Telemundo anchor and reporter Jose Diaz-Balart made a notable, if fleeting, appearance during NBC's Republican primary debate last summer. This past June, NBC News and Telemundo announced they would be collaborating on the rest of their 2012 election coverage.
This is the second in a three-part series about major American networks trying to appeal to a broader Latino audience.
Every morning at 11:45, NBC News officials hold a conference call with their counterparts at sister networks to sort through stories of interest. Among those on the line are executives at CNBC, MSNBC and The Weather Channel; digital news editors; and executives at Telemundo, a Spanish-language broadcast network.
It's nearly time to extinguish The Torch, and end NPR's little marathon of Olympic coverage. Before we do, we must note that the games have now become the most-watched television event in U.S. history, with a total of 219.4 viewers over 17 days of coverage.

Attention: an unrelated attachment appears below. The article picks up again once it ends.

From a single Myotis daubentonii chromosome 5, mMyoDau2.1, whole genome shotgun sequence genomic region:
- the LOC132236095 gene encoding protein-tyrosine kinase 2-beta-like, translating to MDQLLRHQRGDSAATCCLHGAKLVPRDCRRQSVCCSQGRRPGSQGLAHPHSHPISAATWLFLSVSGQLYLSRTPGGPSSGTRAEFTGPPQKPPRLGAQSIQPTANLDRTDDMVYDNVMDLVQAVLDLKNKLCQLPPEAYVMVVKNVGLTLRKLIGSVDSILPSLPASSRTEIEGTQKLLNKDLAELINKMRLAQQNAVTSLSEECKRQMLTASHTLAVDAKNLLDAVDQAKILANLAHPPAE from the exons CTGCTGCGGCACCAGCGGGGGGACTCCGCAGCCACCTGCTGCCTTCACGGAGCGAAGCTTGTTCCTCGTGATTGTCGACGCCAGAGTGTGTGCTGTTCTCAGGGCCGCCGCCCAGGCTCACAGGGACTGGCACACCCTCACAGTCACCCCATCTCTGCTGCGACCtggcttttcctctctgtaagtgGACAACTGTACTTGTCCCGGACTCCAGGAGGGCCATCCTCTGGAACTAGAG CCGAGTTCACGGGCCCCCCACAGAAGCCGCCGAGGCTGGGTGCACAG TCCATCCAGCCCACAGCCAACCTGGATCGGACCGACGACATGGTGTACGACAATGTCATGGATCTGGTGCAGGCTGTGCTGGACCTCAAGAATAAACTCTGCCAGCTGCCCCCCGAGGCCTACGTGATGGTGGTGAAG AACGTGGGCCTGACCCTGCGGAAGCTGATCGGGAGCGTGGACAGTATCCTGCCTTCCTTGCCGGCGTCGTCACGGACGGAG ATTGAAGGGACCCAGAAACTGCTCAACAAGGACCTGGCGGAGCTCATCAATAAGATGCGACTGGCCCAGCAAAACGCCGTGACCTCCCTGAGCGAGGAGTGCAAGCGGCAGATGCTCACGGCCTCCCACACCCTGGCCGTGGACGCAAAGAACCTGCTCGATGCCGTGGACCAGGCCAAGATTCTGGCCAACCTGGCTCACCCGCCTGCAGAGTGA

Those high ratings push the London Games past Beijing 2008, which held the previous record of 215 million viewers. The number seems to include only NBC's TV audience, not mobile or online.
With the Olympics drawing to a close, NBC is looking especially golden. They have had two weeks of great ratings — including record highs. What better time than on the eve of the network's new fall season to rack up two weeks of record audiences? But what might seem a slam dunk for the network is anything but.
NBC's coverage of the London Olympics is a ratings hit - which can present a problem for other networks looking to lure viewers, especially those dedicated to broadcasting sports. John Ourand is a media reporter for Sports Business Daily, and he's been checking to see what else is on.